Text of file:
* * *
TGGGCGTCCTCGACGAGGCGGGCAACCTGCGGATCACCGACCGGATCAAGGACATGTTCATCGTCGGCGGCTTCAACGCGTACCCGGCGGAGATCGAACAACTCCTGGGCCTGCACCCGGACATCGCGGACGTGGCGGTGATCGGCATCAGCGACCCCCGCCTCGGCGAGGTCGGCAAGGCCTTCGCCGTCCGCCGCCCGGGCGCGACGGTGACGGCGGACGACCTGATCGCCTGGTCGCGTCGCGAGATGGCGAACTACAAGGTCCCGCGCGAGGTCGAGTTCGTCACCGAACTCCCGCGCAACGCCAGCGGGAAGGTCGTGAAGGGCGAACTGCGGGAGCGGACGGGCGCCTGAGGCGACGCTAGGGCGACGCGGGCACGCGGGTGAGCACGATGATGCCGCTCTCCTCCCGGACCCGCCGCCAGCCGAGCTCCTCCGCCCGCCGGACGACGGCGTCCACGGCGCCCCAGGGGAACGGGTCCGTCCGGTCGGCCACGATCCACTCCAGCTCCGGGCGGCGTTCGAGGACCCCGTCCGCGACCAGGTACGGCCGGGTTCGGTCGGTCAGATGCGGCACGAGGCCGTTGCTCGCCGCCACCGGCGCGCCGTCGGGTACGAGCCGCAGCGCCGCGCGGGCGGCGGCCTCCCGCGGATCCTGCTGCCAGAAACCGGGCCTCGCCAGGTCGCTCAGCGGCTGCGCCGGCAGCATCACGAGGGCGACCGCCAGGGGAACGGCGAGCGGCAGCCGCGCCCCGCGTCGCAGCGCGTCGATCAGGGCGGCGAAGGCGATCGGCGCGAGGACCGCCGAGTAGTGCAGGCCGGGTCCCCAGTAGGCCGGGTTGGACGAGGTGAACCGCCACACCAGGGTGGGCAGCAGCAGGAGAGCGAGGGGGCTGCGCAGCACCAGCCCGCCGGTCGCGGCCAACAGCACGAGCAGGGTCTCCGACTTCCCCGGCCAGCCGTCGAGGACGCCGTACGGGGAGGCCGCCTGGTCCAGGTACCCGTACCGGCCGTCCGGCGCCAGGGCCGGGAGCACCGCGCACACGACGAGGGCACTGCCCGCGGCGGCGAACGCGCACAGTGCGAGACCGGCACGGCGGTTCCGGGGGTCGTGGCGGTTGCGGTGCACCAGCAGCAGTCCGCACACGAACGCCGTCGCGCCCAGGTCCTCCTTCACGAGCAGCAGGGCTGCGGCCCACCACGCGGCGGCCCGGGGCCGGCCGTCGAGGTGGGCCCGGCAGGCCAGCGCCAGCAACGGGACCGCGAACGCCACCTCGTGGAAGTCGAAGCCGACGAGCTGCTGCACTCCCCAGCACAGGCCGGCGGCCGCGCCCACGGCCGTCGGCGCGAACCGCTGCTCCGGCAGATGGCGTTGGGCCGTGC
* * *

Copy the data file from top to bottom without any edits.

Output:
TGGGCGTCCTCGACGAGGCGGGCAACCTGCGGATCACCGACCGGATCAAGGACATGTTCATCGTCGGCGGCTTCAACGCGTACCCGGCGGAGATCGAACAACTCCTGGGCCTGCACCCGGACATCGCGGACGTGGCGGTGATCGGCATCAGCGACCCCCGCCTCGGCGAGGTCGGCAAGGCCTTCGCCGTCCGCCGCCCGGGCGCGACGGTGACGGCGGACGACCTGATCGCCTGGTCGCGTCGCGAGATGGCGAACTACAAGGTCCCGCGCGAGGTCGAGTTCGTCACCGAACTCCCGCGCAACGCCAGCGGGAAGGTCGTGAAGGGCGAACTGCGGGAGCGGACGGGCGCCTGAGGCGACGCTAGGGCGACGCGGGCACGCGGGTGAGCACGATGATGCCGCTCTCCTCCCGGACCCGCCGCCAGCCGAGCTCCTCCGCCCGCCGGACGACGGCGTCCACGGCGCCCCAGGGGAACGGGTCCGTCCGGTCGGCCACGATCCACTCCAGCTCCGGGCGGCGTTCGAGGACCCCGTCCGCGACCAGGTACGGCCGGGTTCGGTCGGTCAGATGCGGCACGAGGCCGTTGCTCGCCGCCACCGGCGCGCCGTCGGGTACGAGCCGCAGCGCCGCGCGGGCGGCGGCCTCCCGCGGATCCTGCTGCCAGAAACCGGGCCTCGCCAGGTCGCTCAGCGGCTGCGCCGGCAGCATCACGAGGGCGACCGCCAGGGGAACGGCGAGCGGCAGCCGCGCCCCGCGTCGCAGCGCGTCGATCAGGGCGGCGAAGGCGATCGGCGCGAGGACCGCCGAGTAGTGCAGGCCGGGTCCCCAGTAGGCCGGGTTGGACGAGGTGAACCGCCACACCAGGGTGGGCAGCAGCAGGAGAGCGAGGGGGCTGCGCAGCACCAGCCCGCCGGTCGCGGCCAACAGCACGAGCAGGGTCTCCGACTTCCCCGGCCAGCCGTCGAGGACGCCGTACGGGGAGGCCGCCTGGTCCAGGTACCCGTACCGGCCGTCCGGCGCCAGGGCCGGGAGCACCGCGCACACGACGAGGGCACTGCCCGCGGCGGCGAACGCGCACAGTGCGAGACCGGCACGGCGGTTCCGGGGGTCGTGGCGGTTGCGGTGCACCAGCAGCAGTCCGCACACGAACGCCGTCGCGCCCAGGTCCTCCTTCACGAGCAGCAGGGCTGCGGCCCACCACGCGGCGGCCCGGGGCCGGCCGTCGAGGTGGGCCCGGCAGGCCAGCGCCAGCAACGGGACCGCGAACGCCACCTCGTGGAAGTCGAAGCCGACGAGCTGCTGCACTCCCCAGCACAGGCCGGCGGCCGCGCCCACGGCCGTCGGCGCGAACCGCTGCTCCGGCAGATGGCGTTGGGCCGTGC